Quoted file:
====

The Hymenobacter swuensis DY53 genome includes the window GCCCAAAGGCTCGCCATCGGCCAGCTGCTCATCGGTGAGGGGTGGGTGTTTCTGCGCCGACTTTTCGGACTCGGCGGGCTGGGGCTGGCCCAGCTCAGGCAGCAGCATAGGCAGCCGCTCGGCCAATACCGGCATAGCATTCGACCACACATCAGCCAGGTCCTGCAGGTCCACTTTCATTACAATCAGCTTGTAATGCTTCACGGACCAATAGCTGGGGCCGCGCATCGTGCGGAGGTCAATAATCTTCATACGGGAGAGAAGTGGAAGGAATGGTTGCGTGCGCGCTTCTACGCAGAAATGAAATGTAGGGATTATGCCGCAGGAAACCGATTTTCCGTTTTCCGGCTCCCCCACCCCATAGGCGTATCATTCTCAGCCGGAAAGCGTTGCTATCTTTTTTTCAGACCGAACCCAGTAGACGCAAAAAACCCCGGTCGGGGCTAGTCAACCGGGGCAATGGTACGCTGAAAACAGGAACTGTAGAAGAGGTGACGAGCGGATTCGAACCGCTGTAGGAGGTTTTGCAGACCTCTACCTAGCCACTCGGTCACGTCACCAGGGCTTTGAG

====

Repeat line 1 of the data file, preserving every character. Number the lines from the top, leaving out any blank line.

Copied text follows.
The Hymenobacter swuensis DY53 genome includes the window GCCCAAAGGCTCGCCATCGGCCAGCTGCTCATCGGTGAGGGGTGGGTGTTTCTGCGCCGACTTTTCGGACTCGGCGGGCTGGGGCTGGCCCAGCTCAGGCAGCAGCATAGGCAGCCGCTCGGCCAATACCGGCATAGCATTCGACCACACATCAGCCAGGTCCTGCAGGTCCACTTTCATTACAATCAGCTTGTAATGCTTCACGGACCAATAGCTGGGGCCGCGCATCGTGCGGAGGTCAATAATCTTCATACGGGAGAGAAGTGGAAGGAATGGTTGCGTGCGCGCTTCTACGCAGAAATGAAATGTAGGGATTATGCCGCAGGAAACCGATTTTCCGTTTTCCGGCTCCCCCACCCCATAGGCGTATCATTCTCAGCCGGAAAGCGTTGCTATCTTTTTTTCAGACCGAACCCAGTAGACGCAAAAAACCCCGGTCGGGGCTAGTCAACCGGGGCAATGGTACGCTGAAAACAGGAACTGTAGAAGAGGTGACGAGCGGATTCGAACCGCTGTAGGAGGTTTTGCAGACCTCTACCTAGCCACTCGGTCACGTCACCAGGGCTTTGAG